[Extensions of Remarks]
[Pages E1543-E1544]
From the Congressional Record Online through the Government Publishing Office [www.gpo.gov]



                         HON. TIMOTHY H. BISHOP

                              of new york

                    in the house of representatives

                       Tuesday, October 22, 2013

  Mr. BISHOP of New York. Mr. Speaker, today I am introducing a 
concurrent resolution calling upon the government of Serbia to bring to 
justice those responsible for the murders of Ylli, Agron and Mehmet 
Bytyqi in July 1999. The resolution also calls on our government to do 
what it can to encourage and assist a successful prosecution of the 
case. I want to thank my fellow colleague from New York, Mr. Grimm, for 
co-sponsoring this resolution.
  The three Bytyqi brothers were American citizens. Their ethnic 
Albanian family emigrated to the United States from Kosovo, and some 
family members reside in my district on Long Island. During the Kosovo 
conflict which prompted the NATO air campaign against Serbia, the 
brothers traveled to the region to fight. Remaining in Kosovo after a 
cease fire agreement ended the conflict, the three young men escorted 
an ethnic Romani neighbor and his family from Kosovo to Serbian 
controlled territory, where they would be safer. Accidently straying 
across the border, they were detained by police in southern Serbia and 
then sentenced for illegally entering the country. When released from 
prison, they were not set free but taken to a Ministry of Interior 
special forces training camp where they were executed and buried in a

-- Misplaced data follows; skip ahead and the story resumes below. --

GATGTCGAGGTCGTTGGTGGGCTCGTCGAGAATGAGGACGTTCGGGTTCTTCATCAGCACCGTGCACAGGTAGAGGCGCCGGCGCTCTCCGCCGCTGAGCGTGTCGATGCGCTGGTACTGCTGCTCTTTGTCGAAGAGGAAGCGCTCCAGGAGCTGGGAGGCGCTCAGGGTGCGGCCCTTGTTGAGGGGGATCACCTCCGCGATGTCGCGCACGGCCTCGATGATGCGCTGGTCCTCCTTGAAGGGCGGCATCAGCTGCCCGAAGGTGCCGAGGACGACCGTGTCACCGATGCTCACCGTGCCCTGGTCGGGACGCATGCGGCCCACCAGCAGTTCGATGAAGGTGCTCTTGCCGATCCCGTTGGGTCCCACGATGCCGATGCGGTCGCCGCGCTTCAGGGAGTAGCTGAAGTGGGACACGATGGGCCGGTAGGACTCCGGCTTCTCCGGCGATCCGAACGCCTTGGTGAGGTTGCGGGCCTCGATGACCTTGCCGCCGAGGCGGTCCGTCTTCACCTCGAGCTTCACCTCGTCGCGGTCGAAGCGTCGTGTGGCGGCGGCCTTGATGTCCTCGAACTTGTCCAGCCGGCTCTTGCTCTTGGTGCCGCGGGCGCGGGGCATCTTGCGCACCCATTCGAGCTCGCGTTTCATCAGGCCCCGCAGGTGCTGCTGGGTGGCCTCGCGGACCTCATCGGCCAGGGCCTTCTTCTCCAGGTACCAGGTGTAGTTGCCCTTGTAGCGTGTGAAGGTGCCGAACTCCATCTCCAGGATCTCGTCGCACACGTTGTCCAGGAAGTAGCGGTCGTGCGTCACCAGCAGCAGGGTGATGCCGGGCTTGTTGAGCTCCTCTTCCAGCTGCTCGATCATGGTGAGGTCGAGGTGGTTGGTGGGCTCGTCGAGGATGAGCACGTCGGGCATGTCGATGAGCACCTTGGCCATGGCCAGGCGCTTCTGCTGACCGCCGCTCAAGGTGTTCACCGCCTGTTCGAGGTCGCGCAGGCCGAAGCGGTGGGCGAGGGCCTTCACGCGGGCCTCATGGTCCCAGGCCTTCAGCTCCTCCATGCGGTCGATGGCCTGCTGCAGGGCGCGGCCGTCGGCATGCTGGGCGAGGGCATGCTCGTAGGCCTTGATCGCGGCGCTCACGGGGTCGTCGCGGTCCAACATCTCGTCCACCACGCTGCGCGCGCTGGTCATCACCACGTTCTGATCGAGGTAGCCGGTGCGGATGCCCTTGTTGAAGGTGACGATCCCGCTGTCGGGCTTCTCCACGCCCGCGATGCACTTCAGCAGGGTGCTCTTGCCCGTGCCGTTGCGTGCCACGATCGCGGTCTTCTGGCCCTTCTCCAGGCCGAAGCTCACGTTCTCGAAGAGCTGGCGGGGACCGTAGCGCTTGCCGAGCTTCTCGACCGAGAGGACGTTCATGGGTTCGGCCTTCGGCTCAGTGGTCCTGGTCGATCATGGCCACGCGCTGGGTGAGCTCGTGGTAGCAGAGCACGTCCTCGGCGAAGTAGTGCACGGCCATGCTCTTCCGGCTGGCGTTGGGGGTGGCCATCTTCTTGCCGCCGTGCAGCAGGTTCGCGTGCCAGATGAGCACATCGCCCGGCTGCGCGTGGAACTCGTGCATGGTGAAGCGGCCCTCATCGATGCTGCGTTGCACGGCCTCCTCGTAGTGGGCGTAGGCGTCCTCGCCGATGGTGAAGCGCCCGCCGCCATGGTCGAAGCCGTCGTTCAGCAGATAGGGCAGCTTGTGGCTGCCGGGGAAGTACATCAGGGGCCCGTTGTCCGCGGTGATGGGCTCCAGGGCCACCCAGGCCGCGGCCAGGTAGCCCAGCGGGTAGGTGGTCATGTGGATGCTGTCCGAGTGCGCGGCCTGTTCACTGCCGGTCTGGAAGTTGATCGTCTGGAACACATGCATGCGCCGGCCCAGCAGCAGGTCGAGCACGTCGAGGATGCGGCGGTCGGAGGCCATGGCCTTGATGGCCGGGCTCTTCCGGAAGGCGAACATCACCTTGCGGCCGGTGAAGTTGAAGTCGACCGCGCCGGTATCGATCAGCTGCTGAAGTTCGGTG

mass grave with the bodies of dozens of ethnic Albanians from Kosovo.
  To be clear, the Bytyqi brothers were not sentenced for any crime 
other than illegal entry. They were not afforded an opportunity

[[Page E1544]]

to defend themselves in a court of law. They were not given a fair and 
public trial. They were shot, in cold blood, by a paramilitary unit 
working under the Ministry of Interior.
  In 1999, Serbia was under the rule of Slobodan Milosevic, whose 
regime fomented ethnic hatred and was responsible for some of the worst 
atrocities in Europe since World War II. Today, Serbia is a very 
different place, moving forward in its democratic development, 
improving relations with its neighbors and advancing on its path toward 
European integration. In doing so, it has worked to prosecute many of 
the crimes committed in the Milosevic era. It is unfortunate, however, 
that those responsible for the murders of the Bytyqi brothers continue 
to elude justice.
  Our government should do everything it can to ensure the successful 
prosecution of those responsible for the murders of U.S. citizens 
abroad. It should provide resources as needed, and it should make it 
clear to the authorities in Belgrade that inaction does have 
repercussions on bilateral relations. This resolution encourages just 
that. The resolution will also hopefully convey to the Serbian 
authorities the concerns of the U.S. Congress, and it is my hope they 
will respond by removing any protection given to the perpetrators of 
this crime and prosecuting them in a court of law. Hopefully, Serbia's 
political leaders will not only recognize the seriousness which we 
attach to this case but also understand that it is in Serbia's interest 
to let justice work to sever the ties with the Milosevic past that have 
held the country back from a Europe where it otherwise belongs.
  Mr. Speaker, I ask my colleagues to support this resolution and its 
passage in this Congress.